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Hunger continues to rise in the Near East and North Africa

Hunger continues to rise in the Near East and North Africa

Further to the article on the MENA wars over water, energy and food, here is the most obvious consequence as Around 52 million in Near East, North Africa, suffering chronic undernourishment, new UN food agency report reveals 

Hunger continues to rise in the Near East and North Africa region where over 52 million people are undernourished.

Conflicts and widening rural-urban gaps hamper the region’s efforts to end hunger by 2030.

Photo: ©FAO/ Louai Beshara
A child collects eggs in Al-Ghizlaniyah near Damascus. In Syria, FAO assists vulnerable communities to increase their dietary diversity and improve food and nutrition security through backyard poultry production.

8 May 2019, Cairo/Rome – Hunger in the Near East and North Africa region (NENA) continues to rise as conflicts and protracted crises have spread and worsened since 2011, threatening the region’s efforts to achieve the 2030 Agenda for Sustainable Development, including Zero Hunger.

The Regional Overview of Food Security and Nutrition in the Near East and North Africa, published today by the Food and Agriculture Organization of the United Nations (FAO), indicates that 52 million people in the region are suffering from chronic undernourishment. 

Conflict continues to be the main driver of hunger across the region.  More than two-thirds of hungry people in NENA, approximately 34 million people, live in conflict-affected countries, compared to 18 million hungry people in countries that are not impacted directly by conflict. 

Stunting, wasting, and undernutrition are also far worse in conflict countries than in the other countries.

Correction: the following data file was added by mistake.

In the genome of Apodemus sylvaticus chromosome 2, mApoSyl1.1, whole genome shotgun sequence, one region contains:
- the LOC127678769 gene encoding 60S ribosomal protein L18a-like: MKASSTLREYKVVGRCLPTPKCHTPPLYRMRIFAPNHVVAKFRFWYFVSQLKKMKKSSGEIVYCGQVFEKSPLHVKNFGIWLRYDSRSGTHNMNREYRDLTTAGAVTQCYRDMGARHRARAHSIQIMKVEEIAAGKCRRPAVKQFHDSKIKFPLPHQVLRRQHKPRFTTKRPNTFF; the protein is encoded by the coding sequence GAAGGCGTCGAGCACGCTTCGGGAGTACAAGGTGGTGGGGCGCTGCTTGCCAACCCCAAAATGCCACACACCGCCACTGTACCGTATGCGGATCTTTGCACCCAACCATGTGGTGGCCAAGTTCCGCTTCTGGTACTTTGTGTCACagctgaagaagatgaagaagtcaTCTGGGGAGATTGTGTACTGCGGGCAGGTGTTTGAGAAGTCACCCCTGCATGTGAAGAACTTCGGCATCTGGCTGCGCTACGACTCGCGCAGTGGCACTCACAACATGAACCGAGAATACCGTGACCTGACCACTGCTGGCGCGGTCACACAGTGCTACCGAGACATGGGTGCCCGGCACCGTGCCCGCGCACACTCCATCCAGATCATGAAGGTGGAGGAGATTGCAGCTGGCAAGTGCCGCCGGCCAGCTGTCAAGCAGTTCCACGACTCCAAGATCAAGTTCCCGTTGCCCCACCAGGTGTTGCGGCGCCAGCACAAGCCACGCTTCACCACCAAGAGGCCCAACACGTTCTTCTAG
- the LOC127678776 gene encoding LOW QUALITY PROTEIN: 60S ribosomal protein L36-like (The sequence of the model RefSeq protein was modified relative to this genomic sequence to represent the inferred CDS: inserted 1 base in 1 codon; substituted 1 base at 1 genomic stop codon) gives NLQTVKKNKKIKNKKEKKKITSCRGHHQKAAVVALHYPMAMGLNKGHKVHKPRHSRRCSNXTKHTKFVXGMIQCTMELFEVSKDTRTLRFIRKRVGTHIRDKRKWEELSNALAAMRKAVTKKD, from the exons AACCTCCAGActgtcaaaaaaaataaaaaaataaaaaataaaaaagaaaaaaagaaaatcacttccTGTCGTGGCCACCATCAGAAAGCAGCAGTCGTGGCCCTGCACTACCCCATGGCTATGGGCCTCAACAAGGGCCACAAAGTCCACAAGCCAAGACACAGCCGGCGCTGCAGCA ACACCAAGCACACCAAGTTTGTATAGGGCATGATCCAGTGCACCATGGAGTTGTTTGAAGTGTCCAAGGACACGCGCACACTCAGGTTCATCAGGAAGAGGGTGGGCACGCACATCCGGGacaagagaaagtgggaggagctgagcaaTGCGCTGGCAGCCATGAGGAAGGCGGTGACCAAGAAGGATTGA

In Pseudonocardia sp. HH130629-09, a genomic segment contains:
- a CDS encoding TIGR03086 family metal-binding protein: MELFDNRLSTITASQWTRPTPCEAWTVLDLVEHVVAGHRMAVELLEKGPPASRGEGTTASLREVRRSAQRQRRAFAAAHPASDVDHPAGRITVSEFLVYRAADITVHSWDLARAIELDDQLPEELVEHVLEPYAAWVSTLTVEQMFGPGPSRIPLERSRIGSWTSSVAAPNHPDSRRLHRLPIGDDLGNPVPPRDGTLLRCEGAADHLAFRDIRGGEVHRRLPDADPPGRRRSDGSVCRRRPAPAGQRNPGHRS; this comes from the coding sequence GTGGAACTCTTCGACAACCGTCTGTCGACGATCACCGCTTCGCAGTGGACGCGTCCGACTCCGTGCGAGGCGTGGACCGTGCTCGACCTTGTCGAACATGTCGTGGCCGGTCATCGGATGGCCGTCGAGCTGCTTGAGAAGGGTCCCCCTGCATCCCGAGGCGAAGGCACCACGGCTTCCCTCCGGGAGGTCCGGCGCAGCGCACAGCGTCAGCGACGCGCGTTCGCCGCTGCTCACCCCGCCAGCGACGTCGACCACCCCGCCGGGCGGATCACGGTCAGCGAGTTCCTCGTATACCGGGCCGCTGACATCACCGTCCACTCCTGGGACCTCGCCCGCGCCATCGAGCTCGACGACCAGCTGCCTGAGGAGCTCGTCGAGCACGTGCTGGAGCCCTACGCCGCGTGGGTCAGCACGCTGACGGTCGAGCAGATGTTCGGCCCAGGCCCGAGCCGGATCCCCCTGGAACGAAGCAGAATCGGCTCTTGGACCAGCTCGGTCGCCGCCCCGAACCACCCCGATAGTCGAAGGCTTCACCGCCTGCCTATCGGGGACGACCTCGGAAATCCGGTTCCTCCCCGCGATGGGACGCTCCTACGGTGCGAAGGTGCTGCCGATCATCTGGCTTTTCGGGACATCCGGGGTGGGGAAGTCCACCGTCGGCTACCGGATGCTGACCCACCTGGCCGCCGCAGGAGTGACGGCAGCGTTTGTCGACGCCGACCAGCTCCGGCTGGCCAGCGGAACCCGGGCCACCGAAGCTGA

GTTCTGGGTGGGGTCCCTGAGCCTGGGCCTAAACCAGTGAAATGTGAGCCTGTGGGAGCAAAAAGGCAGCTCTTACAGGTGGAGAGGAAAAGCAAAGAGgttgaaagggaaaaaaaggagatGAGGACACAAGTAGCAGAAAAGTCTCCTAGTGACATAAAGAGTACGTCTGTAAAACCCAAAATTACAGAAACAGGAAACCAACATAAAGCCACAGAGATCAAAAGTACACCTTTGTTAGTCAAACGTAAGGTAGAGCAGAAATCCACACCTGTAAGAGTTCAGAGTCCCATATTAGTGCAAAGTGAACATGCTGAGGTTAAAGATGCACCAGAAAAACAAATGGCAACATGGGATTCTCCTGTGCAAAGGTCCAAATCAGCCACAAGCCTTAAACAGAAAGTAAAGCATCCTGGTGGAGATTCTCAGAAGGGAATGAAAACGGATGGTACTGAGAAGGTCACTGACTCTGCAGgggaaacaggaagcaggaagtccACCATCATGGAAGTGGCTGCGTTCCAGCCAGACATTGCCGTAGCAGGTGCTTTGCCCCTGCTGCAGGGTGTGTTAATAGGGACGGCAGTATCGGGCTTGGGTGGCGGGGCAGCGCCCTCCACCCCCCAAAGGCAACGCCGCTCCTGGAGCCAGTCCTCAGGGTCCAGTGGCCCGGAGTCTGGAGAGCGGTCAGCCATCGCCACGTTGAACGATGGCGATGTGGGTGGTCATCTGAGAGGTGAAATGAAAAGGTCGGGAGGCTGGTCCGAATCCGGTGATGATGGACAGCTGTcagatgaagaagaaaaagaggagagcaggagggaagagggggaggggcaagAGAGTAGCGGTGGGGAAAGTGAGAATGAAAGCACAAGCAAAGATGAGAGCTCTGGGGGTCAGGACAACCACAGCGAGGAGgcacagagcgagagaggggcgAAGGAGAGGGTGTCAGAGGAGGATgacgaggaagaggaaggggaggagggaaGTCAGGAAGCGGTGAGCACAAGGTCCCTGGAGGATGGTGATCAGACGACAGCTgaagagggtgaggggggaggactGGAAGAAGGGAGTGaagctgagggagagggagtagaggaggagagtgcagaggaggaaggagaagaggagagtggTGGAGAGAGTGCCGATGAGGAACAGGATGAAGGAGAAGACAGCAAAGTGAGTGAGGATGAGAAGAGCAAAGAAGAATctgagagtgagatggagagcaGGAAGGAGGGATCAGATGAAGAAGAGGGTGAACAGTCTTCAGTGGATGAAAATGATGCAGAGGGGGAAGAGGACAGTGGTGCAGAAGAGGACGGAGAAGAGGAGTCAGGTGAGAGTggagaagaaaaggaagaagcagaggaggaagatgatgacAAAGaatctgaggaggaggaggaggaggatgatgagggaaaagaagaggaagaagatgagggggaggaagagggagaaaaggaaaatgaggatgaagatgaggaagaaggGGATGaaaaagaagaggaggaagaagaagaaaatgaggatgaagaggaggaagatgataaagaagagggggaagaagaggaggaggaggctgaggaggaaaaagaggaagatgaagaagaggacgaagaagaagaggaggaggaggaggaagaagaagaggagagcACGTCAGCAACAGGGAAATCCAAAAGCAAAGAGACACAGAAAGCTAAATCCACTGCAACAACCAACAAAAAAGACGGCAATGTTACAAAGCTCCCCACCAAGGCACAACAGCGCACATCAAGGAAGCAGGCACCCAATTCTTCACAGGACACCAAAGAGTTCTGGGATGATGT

“Conflicts and civil instability have long-lasting impacts on the food and nutrition security of both affected and surrounding countries in the regions” said Abdessalam Ould Ahmed, FAO Assistant Director-General and Regional Representative for the Near East and North Africa. 

“The impact of the conflict has been disrupting food and livestock production in some countries and consequently affecting the availability of food across the region,” he added. 

“Rising hunger is also compounded by rapid population growth, scarce and fragile natural resources, the growing threat of climate change, increasing unemployment rates, and diminished rural infrastructure and services” Ould Ahmed underscored.
The report highlights that the region is not facing just a hunger crisis as some of the highest rates of obesity are also found in countries within the region, putting pressure on people’s health, lifestyles and national health systems and economies.  Addressing obesity requires food systems that ensure that people have access to healthy nutritious food and also increased public awareness and information on the risks associated with overweight and obesity.

Inadequate rural transformation hampers efforts to eradicate hunger and malnutrition by 2030 

The report shows that not only do conflicts undermine the region’s Zero Hunger efforts, but also the degree of rural transformation.